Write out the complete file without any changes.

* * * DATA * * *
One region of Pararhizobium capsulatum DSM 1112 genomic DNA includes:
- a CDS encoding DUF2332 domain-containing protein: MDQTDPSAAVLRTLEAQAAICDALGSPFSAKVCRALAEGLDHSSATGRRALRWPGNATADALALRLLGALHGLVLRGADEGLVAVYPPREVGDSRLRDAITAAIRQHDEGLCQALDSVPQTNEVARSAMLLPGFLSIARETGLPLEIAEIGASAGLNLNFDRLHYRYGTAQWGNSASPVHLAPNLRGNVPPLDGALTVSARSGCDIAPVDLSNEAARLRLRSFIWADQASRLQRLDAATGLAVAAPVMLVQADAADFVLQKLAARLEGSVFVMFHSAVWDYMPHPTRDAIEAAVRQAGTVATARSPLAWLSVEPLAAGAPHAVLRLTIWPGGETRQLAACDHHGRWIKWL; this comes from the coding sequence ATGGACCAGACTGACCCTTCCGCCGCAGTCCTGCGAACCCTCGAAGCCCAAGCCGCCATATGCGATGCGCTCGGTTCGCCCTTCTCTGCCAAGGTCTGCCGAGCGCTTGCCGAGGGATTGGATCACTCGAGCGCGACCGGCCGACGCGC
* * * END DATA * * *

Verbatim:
One region of Pararhizobium capsulatum DSM 1112 genomic DNA includes:
- a CDS encoding DUF2332 domain-containing protein: MDQTDPSAAVLRTLEAQAAICDALGSPFSAKVCRALAEGLDHSSATGRRALRWPGNATADALALRLLGALHGLVLRGADEGLVAVYPPREVGDSRLRDAITAAIRQHDEGLCQALDSVPQTNEVARSAMLLPGFLSIARETGLPLEIAEIGASAGLNLNFDRLHYRYGTAQWGNSASPVHLAPNLRGNVPPLDGALTVSARSGCDIAPVDLSNEAARLRLRSFIWADQASRLQRLDAATGLAVAAPVMLVQADAADFVLQKLAARLEGSVFVMFHSAVWDYMPHPTRDAIEAAVRQAGTVATARSPLAWLSVEPLAAGAPHAVLRLTIWPGGETRQLAACDHHGRWIKWL; this comes from the coding sequence ATGGACCAGACTGACCCTTCCGCCGCAGTCCTGCGAACCCTCGAAGCCCAAGCCGCCATATGCGATGCGCTCGGTTCGCCCTTCTCTGCCAAGGTCTGCCGAGCGCTTGCCGAGGGATTGGATCACTCGAGCGCGACCGGCCGACGCGC